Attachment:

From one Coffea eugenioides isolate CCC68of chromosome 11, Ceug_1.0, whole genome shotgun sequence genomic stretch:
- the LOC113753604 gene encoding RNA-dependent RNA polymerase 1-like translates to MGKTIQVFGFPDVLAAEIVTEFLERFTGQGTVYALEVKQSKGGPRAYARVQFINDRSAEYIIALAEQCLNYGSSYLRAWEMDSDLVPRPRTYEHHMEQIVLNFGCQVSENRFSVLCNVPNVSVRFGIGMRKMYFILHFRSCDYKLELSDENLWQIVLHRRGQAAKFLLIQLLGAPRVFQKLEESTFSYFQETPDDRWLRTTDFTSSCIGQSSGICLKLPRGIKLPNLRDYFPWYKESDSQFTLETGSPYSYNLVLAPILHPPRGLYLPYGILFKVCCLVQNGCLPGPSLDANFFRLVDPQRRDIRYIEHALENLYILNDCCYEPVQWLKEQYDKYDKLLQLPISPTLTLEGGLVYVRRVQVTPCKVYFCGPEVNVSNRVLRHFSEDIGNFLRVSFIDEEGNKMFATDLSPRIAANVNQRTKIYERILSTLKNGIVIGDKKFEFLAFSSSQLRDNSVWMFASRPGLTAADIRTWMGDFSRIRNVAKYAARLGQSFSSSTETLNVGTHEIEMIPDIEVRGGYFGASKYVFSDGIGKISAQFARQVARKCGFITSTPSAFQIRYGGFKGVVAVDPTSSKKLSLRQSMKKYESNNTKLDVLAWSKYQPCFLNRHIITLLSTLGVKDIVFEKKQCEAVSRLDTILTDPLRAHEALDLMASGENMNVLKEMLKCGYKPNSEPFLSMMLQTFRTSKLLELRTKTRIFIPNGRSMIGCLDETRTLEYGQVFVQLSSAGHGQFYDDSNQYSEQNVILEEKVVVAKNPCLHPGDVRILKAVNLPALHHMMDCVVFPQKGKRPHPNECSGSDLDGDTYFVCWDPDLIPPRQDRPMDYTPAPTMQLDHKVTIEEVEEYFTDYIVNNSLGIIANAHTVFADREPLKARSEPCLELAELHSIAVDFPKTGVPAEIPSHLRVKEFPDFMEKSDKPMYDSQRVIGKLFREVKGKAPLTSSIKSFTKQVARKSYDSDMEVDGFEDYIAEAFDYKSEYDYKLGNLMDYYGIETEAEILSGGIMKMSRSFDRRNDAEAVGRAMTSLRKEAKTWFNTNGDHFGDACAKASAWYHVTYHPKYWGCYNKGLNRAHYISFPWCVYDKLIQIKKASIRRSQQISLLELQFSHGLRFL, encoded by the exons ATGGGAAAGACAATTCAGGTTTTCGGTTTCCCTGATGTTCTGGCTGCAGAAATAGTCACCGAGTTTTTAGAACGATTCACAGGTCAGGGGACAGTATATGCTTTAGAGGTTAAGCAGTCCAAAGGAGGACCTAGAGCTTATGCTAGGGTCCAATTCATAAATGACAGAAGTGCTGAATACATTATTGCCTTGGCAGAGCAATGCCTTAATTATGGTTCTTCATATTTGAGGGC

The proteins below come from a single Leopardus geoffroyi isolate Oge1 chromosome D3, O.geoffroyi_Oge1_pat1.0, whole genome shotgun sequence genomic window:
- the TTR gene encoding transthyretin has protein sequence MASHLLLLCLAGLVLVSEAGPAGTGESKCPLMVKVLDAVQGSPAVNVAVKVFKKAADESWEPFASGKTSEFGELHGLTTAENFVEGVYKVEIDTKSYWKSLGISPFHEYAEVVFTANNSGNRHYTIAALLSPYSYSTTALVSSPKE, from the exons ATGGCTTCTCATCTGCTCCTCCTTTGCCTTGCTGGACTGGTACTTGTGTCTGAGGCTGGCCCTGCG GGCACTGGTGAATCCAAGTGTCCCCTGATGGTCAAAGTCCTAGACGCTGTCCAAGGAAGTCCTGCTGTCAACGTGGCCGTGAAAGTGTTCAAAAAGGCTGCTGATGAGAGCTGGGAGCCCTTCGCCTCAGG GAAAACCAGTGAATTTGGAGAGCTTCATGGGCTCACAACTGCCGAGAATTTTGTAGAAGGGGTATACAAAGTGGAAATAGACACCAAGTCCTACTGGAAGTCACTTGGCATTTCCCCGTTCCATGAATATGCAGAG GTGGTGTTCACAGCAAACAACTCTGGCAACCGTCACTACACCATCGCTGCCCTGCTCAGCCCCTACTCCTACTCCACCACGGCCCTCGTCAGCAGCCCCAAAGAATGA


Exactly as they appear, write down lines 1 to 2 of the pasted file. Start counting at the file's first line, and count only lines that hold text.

From one Coffea eugenioides isolate CCC68of chromosome 11, Ceug_1.0, whole genome shotgun sequence genomic stretch:
- the LOC113753604 gene encoding RNA-dependent RNA polymerase 1-like translates to MGKTIQVFGFPDVLAAEIVTEFLERFTGQGTVYALEVKQSKGGPRAYARVQFINDRSAEYIIALAEQCLNYGSSYLRAWEMDSDLVPRPRTYEHHMEQIVLNFGCQVSENRFSVLCNVPNVSVRFGIGMRKMYFILHFRSCDYKLELSDENLWQIVLHRRGQAAKFLLIQLLGAPRVFQKLEESTFSYFQETPDDRWLRTTDFTSSCIGQSSGICLKLPRGIKLPNLRDYFPWYKESDSQFTLETGSPYSYNLVLAPILHPPRGLYLPYGILFKVCCLVQNGCLPGPSLDANFFRLVDPQRRDIRYIEHALENLYILNDCCYEPVQWLKEQYDKYDKLLQLPISPTLTLEGGLVYVRRVQVTPCKVYFCGPEVNVSNRVLRHFSEDIGNFLRVSFIDEEGNKMFATDLSPRIAANVNQRTKIYERILSTLKNGIVIGDKKFEFLAFSSSQLRDNSVWMFASRPGLTAADIRTWMGDFSRIRNVAKYAARLGQSFSSSTETLNVGTHEIEMIPDIEVRGGYFGASKYVFSDGIGKISAQFARQVARKCGFITSTPSAFQIRYGGFKGVVAVDPTSSKKLSLRQSMKKYESNNTKLDVLAWSKYQPCFLNRHIITLLSTLGVKDIVFEKKQCEAVSRLDTILTDPLRAHEALDLMASGENMNVLKEMLKCGYKPNSEPFLSMMLQTFRTSKLLELRTKTRIFIPNGRSMIGCLDETRTLEYGQVFVQLSSAGHGQFYDDSNQYSEQNVILEEKVVVAKNPCLHPGDVRILKAVNLPALHHMMDCVVFPQKGKRPHPNECSGSDLDGDTYFVCWDPDLIPPRQDRPMDYTPAPTMQLDHKVTIEEVEEYFTDYIVNNSLGIIANAHTVFADREPLKARSEPCLELAELHSIAVDFPKTGVPAEIPSHLRVKEFPDFMEKSDKPMYDSQRVIGKLFREVKGKAPLTSSIKSFTKQVARKSYDSDMEVDGFEDYIAEAFDYKSEYDYKLGNLMDYYGIETEAEILSGGIMKMSRSFDRRNDAEAVGRAMTSLRKEAKTWFNTNGDHFGDACAKASAWYHVTYHPKYWGCYNKGLNRAHYISFPWCVYDKLIQIKKASIRRSQQISLLELQFSHGLRFL, encoded by the exons ATGGGAAAGACAATTCAGGTTTTCGGTTTCCCTGATGTTCTGGCTGCAGAAATAGTCACCGAGTTTTTAGAACGATTCACAGGTCAGGGGACAGTATATGCTTTAGAGGTTAAGCAGTCCAAAGGAGGACCTAGAGCTTATGCTAGGGTCCAATTCATAAATGACAGAAGTGCTGAATACATTATTGCCTTGGCAGAGCAATGCCTTAATTATGGTTCTTCATATTTGAGGGC